Cappus – Le Dijonnais oublié

(The forgotten Composer from Dijon)
Premier Livre de Pieces de Viole (1730)
97:50 (2 CDs in a wallet)
Astres Records As1

[dropcap]T[/dropcap]here is no greater musicological frisson than to be able to present something brand new to the world of Barqoue music, from a completely unknown source, or by an unknown composer, expanding both our knowledge and the specific repertoire. This is the intended mission of Jonathan Dunford and his highly capable and expressive entourage of musicians in revealing the works of Jean (Baptiste) Cappus. He was born in Dijon on the 6th October 1689, in the parish of St Medard, which six years later saw the birth of a one Jean-Philippe Rameau. His father, François, was a singing master, said to have been a good organist, and sang at Dijon cathedral; he died in 1716 after a full life. His mother, Anne Hervelin, passed away when Jean was three years old in 1692. Some of the early collections of “ Livres d’Airs” and Airs à boire” from 1690-1700 were most likely by his father; however, due to the context and location, the 1722 cantata, “Le Temple de la gloire”, given in honour of the illustrious house of the Counts of Saulx, at the Jesuit College in Dijon, seems to be the work of the son, following in his father’s footsteps. In 1728 we see the divertissement mis en musique, “Le retour de Zéphire”, published in Dijon and given at the same Jesuit College. In 1729 his divertissement, “Les Plaisirs d’hiver”, was performed before the queen at Versailles. The following year we see the publication of the “Premier livre de Pièces de Viole”, divided into four suites: the two major key suites are performed on CD1 and the two minor key suites on CD2 (D, G, d, a). They each open with a fantasie or prelude, moving through the common dance forms, yet sprinkled with some movements imitative of hurdy-gurdy or musette, and delightful character vignettes, plus topographical references all firmly seated in the Burgundy region. The Duke and Duchess feature, too, this collection being dedicated to Charles Henry Gaspard, Duke de Saulx, Lieutenant Commander of Duchy of Burgundy, Brigadier-General of the king’s army. The musicians on this recording embrace and deliver the requisite French elegance with deeply resonant “tawny” tones on their period gambas. We hear a comparable musical filigree and approach to that of a Ste. Colombe, and adhering especially to that of a Marais. The transition through the movements admirably displays the compositional prowess of Cappus, and perhaps belies sometimes a flowing violinistic agility. These special qualities obviously struck the right noble spheres and ears of music making, as these Suites received a mention in the November Mercure de France 1730. The well-rounded and responsive musicians on these discs have opened up the trail to this neglected composer and his works from Dijon, who deserves to join the bright constellation of the famous, as a most accomplished master in his own right. CD pull-out pamphlet only in French, tant pis! (See an article on Cappus by Jonathan Dunford by clicking HERE). One hopes, too, to hear more of this composer’s noteworthy works, perhaps his 1732 cantata, Sémélé  (also known as “La naissance de Bacchus”), to further attest to the merits of this Dijon based composer, who rubbed shoulders with Rameau, and may have had lessons with Marais.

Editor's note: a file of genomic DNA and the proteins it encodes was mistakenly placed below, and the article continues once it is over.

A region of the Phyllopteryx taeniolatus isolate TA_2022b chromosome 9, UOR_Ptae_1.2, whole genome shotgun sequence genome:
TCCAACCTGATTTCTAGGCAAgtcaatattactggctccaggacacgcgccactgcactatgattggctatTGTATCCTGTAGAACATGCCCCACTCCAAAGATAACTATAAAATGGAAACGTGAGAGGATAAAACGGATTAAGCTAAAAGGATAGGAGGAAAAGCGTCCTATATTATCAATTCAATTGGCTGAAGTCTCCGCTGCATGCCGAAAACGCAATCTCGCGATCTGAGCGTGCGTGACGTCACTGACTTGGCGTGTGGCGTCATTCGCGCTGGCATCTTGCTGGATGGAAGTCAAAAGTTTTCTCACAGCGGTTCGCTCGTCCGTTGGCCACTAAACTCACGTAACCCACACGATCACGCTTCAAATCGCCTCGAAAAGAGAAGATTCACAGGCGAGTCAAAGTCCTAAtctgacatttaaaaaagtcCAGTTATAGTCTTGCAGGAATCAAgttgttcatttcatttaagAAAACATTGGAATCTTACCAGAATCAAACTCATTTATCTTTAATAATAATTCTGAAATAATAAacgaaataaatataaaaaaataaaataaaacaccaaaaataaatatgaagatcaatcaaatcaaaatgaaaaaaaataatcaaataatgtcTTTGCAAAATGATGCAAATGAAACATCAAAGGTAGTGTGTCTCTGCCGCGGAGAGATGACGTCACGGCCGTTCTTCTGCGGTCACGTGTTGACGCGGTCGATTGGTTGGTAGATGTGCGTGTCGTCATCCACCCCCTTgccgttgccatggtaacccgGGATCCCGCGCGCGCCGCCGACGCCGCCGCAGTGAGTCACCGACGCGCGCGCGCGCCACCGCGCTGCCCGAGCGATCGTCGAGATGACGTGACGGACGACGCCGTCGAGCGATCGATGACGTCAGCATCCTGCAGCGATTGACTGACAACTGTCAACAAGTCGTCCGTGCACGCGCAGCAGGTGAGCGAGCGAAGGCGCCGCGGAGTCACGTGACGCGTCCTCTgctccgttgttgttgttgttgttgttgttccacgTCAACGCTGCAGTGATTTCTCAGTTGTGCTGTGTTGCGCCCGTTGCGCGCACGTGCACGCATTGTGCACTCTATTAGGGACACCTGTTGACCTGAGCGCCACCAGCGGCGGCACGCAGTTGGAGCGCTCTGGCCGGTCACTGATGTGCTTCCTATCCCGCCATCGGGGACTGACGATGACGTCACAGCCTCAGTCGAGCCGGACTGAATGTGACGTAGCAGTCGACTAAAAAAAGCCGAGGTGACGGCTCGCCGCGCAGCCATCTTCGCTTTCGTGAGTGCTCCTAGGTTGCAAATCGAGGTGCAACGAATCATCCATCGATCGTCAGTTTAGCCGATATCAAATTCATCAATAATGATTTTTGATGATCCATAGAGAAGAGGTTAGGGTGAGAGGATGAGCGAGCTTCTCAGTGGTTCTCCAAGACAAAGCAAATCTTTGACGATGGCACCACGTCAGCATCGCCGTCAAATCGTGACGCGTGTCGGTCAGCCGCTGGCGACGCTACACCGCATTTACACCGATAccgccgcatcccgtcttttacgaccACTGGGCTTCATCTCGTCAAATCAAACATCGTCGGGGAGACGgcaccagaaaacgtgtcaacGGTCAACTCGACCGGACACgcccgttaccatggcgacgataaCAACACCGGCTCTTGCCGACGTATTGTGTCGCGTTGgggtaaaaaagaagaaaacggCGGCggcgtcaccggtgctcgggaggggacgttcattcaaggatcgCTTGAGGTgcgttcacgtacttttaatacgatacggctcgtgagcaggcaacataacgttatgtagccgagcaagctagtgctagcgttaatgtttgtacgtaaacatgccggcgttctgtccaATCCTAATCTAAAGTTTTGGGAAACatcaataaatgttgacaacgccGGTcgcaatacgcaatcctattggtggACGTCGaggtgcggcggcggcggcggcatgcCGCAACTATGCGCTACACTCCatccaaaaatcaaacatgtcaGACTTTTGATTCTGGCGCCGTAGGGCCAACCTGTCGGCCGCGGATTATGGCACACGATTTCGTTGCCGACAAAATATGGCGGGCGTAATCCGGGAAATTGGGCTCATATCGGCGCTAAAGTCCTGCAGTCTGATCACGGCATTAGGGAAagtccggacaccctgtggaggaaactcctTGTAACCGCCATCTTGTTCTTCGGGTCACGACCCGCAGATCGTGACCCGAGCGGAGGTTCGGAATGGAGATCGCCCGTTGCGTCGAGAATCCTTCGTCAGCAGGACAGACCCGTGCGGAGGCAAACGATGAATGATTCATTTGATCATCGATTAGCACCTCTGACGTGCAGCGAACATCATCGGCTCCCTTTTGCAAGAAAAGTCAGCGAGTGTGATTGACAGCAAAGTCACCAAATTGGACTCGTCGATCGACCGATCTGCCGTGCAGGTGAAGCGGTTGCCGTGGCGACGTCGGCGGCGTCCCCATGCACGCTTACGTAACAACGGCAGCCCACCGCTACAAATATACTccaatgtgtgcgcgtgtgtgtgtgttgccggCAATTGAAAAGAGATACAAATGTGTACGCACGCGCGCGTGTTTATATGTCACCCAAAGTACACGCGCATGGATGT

David Bellinger

To buy the CDs and find out more about Jonathan Dunford and Cappus, visit the website.

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